Have you ever wondered how large fish specimens are stored here in the Australian Museum collections?

The famous Goblin Shark and other fishy friends recently had a major accommodation upgrade.

For many years hundreds of large fish specimens were stored in PVC tanks. These old tanks served their purpose well, but in recent years had begun to leak resulting in spills of alcohol and specimens occasionally being left high and dry – obviously not ideal for specimen preservation.

Team members Matt and Chris with the finished product from our Ichthyology Collection's tank move
After a tough few weeks of moving our entire Ichthyology large specimen collection, our construction team during the move show off the results of their hard work. Image: Mark McGrouther
© Australian Museum

To solve this problem, we recently undertook the huge job of replacing 50 ageing tanks with new purpose-built stainless steel tanks. Each old tank was emptied of alcohol and then the fishes carefully lifted out. The old tank was moved from the compactor storage unit and a shiny new tank put in its place. The fishes and alcohol where then put back. Many tanks required topping up with new alcohol to replace the alcohol that had evaporated from the old tanks.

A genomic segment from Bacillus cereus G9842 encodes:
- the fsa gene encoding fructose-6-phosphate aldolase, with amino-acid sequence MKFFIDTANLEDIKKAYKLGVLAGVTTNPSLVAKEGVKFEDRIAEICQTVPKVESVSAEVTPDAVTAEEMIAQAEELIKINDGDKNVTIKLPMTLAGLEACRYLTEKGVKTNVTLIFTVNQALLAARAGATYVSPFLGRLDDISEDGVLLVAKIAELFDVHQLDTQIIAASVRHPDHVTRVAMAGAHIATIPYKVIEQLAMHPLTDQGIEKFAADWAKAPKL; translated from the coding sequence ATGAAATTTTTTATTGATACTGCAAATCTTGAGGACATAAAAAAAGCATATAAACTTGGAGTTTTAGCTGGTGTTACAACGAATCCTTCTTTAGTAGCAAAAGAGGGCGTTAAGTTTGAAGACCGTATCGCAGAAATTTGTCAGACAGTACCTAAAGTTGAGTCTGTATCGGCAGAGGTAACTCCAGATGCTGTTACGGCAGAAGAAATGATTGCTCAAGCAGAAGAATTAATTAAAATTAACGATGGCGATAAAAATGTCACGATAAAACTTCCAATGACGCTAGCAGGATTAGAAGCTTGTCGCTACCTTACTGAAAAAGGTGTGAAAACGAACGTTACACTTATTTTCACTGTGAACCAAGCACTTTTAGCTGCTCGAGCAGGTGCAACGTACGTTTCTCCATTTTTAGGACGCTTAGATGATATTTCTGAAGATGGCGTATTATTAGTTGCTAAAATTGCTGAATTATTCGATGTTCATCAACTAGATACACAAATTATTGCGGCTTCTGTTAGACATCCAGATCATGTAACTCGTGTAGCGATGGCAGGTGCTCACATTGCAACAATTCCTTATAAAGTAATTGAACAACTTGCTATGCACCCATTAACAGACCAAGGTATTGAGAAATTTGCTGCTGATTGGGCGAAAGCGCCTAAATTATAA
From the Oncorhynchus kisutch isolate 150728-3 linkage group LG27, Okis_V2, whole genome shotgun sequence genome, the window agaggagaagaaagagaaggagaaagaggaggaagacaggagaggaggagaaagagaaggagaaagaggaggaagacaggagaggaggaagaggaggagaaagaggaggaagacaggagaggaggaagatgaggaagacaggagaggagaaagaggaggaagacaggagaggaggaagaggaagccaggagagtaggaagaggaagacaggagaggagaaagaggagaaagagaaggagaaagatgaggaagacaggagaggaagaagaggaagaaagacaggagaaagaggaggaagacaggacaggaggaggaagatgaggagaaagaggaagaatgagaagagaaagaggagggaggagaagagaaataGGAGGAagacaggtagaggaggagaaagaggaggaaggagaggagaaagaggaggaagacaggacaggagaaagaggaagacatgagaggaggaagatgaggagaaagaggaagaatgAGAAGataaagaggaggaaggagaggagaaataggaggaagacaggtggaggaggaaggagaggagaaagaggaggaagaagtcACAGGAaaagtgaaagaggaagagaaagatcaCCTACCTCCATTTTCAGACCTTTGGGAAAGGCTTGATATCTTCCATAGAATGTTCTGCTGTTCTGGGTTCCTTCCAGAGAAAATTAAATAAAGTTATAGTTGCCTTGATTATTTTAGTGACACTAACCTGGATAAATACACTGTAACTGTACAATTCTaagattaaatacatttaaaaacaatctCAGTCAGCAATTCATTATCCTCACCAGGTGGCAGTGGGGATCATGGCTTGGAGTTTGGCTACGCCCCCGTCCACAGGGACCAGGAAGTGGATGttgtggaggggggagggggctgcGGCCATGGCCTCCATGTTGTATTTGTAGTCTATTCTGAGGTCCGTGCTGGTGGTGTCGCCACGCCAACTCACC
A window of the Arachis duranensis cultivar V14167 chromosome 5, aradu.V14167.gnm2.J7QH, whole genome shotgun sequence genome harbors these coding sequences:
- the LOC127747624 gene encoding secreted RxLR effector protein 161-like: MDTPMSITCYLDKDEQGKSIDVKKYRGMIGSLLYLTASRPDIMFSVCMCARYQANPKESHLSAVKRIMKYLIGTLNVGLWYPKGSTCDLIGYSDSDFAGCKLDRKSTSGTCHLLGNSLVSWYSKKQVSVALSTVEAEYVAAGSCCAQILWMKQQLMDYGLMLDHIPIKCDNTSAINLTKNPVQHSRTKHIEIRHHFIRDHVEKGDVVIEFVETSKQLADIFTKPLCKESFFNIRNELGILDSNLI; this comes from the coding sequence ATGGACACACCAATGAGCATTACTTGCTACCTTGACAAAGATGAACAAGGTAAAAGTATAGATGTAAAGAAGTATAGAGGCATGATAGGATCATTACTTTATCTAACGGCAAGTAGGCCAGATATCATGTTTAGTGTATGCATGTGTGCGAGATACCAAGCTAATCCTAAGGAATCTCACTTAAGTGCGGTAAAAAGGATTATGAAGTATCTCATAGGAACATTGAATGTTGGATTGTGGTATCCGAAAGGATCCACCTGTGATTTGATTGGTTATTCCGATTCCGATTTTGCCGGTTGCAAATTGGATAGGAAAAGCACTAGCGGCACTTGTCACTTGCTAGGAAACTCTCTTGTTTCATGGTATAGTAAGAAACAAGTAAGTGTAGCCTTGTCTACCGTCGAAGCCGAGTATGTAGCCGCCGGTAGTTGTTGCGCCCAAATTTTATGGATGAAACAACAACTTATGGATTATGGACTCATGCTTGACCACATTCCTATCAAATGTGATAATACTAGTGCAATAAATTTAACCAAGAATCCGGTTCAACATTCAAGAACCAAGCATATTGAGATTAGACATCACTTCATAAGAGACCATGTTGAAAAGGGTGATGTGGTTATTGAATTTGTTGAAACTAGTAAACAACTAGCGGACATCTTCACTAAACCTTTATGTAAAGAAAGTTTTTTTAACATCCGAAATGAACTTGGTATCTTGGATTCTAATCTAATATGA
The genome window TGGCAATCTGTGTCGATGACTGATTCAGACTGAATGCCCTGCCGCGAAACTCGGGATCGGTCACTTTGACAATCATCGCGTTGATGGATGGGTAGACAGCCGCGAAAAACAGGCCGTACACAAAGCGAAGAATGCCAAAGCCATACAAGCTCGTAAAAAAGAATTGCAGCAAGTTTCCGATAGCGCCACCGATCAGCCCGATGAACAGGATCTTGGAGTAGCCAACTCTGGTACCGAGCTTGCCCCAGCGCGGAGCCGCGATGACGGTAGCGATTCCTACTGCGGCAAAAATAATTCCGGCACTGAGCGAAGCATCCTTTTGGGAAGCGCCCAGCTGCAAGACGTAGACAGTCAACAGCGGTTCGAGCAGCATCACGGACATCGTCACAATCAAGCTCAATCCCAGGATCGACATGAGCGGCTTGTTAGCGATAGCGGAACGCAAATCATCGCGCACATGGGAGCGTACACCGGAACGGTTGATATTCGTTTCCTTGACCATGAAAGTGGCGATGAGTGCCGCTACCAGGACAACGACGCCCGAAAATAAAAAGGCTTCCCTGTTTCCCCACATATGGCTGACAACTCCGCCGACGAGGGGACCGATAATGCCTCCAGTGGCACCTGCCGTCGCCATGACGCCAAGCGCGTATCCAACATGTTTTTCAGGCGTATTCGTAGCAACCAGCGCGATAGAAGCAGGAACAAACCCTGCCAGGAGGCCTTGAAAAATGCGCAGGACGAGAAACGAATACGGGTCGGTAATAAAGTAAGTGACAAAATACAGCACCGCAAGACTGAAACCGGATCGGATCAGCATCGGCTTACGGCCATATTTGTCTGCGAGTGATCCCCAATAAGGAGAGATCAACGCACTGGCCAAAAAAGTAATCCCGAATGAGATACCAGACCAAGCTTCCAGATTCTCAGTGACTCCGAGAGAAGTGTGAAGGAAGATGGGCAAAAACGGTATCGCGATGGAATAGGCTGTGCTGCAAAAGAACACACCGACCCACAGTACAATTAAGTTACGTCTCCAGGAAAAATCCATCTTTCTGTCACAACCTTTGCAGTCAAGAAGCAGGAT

Students, Matthew Harris and Christopher Larson worked tirelessly over a period of weeks to complete this this not-so-glamourous job. Thank you guys!

I now really enjoy working in this part of the collection, where the long-term preservation of these valuable specimens is assured.

Mark McGrouther, Collection Manager, Ichthyology

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